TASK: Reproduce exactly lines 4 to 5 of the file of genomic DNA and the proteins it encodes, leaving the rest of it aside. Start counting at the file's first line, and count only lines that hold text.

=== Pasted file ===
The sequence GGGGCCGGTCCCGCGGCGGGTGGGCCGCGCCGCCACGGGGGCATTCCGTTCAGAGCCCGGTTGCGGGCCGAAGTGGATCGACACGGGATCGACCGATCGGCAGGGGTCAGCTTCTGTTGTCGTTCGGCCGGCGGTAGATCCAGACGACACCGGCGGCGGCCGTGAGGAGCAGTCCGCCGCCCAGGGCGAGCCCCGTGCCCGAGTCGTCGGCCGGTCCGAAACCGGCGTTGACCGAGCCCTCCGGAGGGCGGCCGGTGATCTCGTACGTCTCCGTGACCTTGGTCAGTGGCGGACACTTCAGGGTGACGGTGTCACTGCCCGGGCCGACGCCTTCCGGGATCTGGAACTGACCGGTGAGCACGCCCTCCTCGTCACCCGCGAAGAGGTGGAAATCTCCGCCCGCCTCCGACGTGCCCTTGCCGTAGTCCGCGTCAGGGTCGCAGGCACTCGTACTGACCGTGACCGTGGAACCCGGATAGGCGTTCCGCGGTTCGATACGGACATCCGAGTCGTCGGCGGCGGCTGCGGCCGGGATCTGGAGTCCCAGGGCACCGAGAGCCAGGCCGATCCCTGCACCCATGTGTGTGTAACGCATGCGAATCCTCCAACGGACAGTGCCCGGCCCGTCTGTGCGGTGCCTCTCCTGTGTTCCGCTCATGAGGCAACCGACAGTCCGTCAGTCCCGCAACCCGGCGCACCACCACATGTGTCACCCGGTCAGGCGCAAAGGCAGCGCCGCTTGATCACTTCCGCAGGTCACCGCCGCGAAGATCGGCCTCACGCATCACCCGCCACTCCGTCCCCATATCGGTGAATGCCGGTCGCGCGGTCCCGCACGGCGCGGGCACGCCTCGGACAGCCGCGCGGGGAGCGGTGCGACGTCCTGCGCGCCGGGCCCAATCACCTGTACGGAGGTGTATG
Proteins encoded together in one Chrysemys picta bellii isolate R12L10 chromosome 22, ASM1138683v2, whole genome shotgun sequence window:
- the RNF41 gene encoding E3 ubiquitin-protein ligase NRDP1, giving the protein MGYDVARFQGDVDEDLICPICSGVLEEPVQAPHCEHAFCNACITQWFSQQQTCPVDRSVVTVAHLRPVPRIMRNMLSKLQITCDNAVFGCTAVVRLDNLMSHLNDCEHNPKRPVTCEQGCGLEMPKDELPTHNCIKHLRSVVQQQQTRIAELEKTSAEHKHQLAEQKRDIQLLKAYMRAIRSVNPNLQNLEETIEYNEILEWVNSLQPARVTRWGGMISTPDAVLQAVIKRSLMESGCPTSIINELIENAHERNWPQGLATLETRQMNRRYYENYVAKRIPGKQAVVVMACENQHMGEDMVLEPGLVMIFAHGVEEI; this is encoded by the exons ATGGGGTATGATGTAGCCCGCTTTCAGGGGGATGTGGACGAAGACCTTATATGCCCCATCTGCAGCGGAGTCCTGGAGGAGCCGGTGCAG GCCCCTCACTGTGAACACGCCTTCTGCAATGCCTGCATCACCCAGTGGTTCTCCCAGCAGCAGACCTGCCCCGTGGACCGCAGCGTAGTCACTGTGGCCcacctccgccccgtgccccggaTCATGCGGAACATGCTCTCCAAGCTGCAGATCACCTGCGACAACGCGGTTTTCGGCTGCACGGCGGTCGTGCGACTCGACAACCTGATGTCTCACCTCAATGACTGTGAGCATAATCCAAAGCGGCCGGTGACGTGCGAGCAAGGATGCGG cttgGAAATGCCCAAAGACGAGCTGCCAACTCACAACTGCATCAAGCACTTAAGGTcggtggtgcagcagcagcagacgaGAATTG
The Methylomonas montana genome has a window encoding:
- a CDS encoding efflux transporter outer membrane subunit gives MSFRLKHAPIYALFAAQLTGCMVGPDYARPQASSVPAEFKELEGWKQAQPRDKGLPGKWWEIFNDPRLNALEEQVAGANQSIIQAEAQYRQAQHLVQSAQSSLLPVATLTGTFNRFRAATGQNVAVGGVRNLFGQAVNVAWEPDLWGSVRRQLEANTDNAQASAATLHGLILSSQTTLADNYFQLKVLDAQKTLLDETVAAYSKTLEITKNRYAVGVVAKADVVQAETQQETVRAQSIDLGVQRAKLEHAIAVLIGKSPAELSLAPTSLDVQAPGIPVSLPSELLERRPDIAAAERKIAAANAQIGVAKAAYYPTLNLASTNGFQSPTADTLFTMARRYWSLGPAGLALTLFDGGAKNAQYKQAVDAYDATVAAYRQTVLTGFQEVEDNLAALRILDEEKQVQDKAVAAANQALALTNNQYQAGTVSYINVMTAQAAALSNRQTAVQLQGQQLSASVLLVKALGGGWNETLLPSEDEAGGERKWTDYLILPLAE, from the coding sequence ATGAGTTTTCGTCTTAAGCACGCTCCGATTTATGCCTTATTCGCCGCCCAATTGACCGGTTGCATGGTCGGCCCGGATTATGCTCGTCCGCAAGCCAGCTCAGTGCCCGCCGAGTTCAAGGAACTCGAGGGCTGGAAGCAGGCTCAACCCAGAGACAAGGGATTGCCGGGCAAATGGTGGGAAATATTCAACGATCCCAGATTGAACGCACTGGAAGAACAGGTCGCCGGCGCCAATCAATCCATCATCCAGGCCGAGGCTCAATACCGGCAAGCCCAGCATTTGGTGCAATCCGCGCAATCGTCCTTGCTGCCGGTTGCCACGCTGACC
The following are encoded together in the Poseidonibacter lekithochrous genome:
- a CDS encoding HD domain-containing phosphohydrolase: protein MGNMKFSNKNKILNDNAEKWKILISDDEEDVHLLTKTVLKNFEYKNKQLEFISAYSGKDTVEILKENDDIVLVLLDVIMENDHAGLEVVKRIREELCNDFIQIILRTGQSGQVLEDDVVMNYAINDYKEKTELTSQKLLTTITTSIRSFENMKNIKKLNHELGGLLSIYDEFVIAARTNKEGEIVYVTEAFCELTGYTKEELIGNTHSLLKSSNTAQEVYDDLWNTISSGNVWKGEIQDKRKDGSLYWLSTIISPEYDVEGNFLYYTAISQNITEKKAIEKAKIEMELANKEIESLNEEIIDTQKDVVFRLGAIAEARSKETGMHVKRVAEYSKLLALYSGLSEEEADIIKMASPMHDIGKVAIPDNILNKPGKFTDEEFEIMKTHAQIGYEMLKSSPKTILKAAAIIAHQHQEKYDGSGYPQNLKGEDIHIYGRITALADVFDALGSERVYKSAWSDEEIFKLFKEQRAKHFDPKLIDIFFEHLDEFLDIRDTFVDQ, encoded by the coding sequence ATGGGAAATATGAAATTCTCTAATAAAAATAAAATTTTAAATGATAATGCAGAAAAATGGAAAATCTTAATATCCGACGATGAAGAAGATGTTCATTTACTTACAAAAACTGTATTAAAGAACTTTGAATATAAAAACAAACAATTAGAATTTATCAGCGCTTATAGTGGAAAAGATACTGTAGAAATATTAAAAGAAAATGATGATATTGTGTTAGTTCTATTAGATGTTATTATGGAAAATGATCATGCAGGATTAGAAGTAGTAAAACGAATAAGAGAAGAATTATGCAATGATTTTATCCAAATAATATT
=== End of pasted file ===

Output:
The Methylomonas montana genome has a window encoding:
- a CDS encoding efflux transporter outer membrane subunit gives MSFRLKHAPIYALFAAQLTGCMVGPDYARPQASSVPAEFKELEGWKQAQPRDKGLPGKWWEIFNDPRLNALEEQVAGANQSIIQAEAQYRQAQHLVQSAQSSLLPVATLTGTFNRFRAATGQNVAVGGVRNLFGQAVNVAWEPDLWGSVRRQLEANTDNAQASAATLHGLILSSQTTLADNYFQLKVLDAQKTLLDETVAAYSKTLEITKNRYAVGVVAKADVVQAETQQETVRAQSIDLGVQRAKLEHAIAVLIGKSPAELSLAPTSLDVQAPGIPVSLPSELLERRPDIAAAERKIAAANAQIGVAKAAYYPTLNLASTNGFQSPTADTLFTMARRYWSLGPAGLALTLFDGGAKNAQYKQAVDAYDATVAAYRQTVLTGFQEVEDNLAALRILDEEKQVQDKAVAAANQALALTNNQYQAGTVSYINVMTAQAAALSNRQTAVQLQGQQLSASVLLVKALGGGWNETLLPSEDEAGGERKWTDYLILPLAE, from the coding sequence ATGAGTTTTCGTCTTAAGCACGCTCCGATTTATGCCTTATTCGCCGCCCAATTGACCGGTTGCATGGTCGGCCCGGATTATGCTCGTCCGCAAGCCAGCTCAGTGCCCGCCGAGTTCAAGGAACTCGAGGGCTGGAAGCAGGCTCAACCCAGAGACAAGGGATTGCCGGGCAAATGGTGGGAAATATTCAACGATCCCAGATTGAACGCACTGGAAGAACAGGTCGCCGGCGCCAATCAATCCATCATCCAGGCCGAGGCTCAATACCGGCAAGCCCAGCATTTGGTGCAATCCGCGCAATCGTCCTTGCTGCCGGTTGCCACGCTGACC